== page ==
Murder Mystery With A Lancaster Influence

Neil Coley, The Cold Distance, Lancaster University

Neil Coley (History & Politics, 1973, Furness) tells how his time at Lancaster and thoughts linked to plans for a reunion has influenced his forthcoming novel, The Cold Distance.

"The Cold Distance is my second novel. It is a murder mystery story partly set at a northern university in the 1970s and partly in the present day where a writer of crime fiction is planning a reunion of his university friends.

Back in 2020 I had begun to think about organising such a reunion as most of my friends along with myself had started at Lancaster fifty years before. Then Covid came along and I had to shelve those particular plans. So, as I’d always fancied writing a crime novel, a classic whodunit, it was an easy leap to put the two ideas together and come up with The Cold Distance, a story of murder, regret, forgotten memories, sex, drugs and rock and roll. (The novel has its own, in my view, excellent playlist.)

The ‘70s setting of The University of the North is loosely based on the Lancaster University I knew at the time. I graduated in 1973 and after doing a Postgrad Education Certificate spent thirty-odd years teaching in secondary and middle schools in Staffordshire. Retiring in 2009 I decided that writing, rather than watching daytime television, would be the activity that would occupy most of my time. I’d always dabbled a bit in writing but while working had never found the time to do it on a regular basis. My first book was a collection of short stories about Lichfield where I have lived for many years. They were tales set at different time periods in the city’s history. I then wrote five other books about Lichfield and its history before deciding to write a novel. The result was An Alien Autumn, which is set in the London of 1888 and involves undercover extraterrestrials joining the hunt for the serial killer, Jack the Ripper and it was published in 2021.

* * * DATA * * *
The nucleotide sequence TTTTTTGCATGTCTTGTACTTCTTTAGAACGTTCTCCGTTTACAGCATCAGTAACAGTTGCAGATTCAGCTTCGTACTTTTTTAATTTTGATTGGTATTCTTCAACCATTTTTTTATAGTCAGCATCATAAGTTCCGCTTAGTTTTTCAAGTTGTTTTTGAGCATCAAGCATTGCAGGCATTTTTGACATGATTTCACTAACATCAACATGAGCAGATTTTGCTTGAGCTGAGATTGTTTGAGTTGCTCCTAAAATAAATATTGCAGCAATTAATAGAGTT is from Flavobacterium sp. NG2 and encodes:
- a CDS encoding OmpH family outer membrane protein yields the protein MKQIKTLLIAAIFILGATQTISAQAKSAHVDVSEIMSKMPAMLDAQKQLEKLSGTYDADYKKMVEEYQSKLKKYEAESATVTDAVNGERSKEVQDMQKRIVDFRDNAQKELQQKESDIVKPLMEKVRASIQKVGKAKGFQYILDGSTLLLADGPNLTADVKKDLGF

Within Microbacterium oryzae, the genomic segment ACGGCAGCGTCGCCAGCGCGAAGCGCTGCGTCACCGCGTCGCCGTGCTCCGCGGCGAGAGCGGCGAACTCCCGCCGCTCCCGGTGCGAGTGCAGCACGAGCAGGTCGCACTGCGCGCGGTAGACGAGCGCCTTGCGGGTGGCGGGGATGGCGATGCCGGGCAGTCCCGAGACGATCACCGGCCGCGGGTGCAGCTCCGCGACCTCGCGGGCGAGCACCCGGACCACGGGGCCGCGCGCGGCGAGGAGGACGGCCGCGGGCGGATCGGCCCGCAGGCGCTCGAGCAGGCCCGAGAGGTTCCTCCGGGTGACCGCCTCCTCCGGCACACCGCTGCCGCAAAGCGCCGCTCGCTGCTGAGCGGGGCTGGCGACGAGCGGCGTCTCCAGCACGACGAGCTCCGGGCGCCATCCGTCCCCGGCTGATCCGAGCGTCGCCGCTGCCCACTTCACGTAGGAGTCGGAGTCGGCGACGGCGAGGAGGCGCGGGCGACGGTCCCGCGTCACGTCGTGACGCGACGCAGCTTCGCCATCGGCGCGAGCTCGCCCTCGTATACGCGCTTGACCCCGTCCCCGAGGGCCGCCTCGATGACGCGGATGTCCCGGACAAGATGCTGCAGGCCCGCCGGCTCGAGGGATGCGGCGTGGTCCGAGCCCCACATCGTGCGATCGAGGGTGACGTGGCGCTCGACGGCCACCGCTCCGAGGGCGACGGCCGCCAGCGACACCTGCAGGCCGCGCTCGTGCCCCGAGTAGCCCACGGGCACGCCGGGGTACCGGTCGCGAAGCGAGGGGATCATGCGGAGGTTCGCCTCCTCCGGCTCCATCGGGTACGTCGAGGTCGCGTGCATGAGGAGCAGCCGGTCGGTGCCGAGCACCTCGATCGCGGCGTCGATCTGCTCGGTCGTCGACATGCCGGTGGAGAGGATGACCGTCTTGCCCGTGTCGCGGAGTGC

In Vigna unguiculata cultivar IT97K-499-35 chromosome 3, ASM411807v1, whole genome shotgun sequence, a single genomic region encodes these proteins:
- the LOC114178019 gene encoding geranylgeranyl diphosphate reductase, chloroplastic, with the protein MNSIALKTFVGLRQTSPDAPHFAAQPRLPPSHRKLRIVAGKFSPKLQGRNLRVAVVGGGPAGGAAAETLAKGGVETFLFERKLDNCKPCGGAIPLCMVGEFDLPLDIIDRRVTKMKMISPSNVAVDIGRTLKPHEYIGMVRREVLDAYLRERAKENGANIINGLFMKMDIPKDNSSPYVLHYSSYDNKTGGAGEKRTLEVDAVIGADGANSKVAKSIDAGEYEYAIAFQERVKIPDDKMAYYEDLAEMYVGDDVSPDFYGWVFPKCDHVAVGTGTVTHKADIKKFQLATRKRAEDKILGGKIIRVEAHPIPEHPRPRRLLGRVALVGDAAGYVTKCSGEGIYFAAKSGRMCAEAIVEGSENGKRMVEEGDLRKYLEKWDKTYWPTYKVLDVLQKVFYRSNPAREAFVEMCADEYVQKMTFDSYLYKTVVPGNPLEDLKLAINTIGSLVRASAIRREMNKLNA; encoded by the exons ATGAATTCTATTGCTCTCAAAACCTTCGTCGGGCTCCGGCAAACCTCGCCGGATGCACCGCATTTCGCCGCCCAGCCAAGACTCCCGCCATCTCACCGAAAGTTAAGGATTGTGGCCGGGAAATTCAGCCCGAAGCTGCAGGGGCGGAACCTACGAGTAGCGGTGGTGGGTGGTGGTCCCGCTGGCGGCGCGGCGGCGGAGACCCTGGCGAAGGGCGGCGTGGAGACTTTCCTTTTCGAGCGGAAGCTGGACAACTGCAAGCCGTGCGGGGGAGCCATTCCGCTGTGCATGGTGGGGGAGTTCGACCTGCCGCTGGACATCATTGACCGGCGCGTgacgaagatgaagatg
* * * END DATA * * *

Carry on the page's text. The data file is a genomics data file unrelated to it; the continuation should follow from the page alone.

With The Cold Distance I was able to use my memories of the 1970s, which was a vibrant and exciting period to be young and a very fortunate time to be at university. We were such a lucky generation. Unlike students today we didn’t have to worry about tuition fees and we were given local authority grants to cover our living expenses. For those of us who were the first in their families to experience any sort of higher education it was a wonderful, enlightening and valuable experience and there was no way I would have even applied to university had it not been free. It was a great pity when politicians, many of whom had benefited in a similar way, later pulled up the ladder and introduced

tuition fees and student loans. It seems that sometimes the past is a foreign country where people did things rather better."

The Cold Distance is published on the 28th March 2023 and will be available from all good bookshops.

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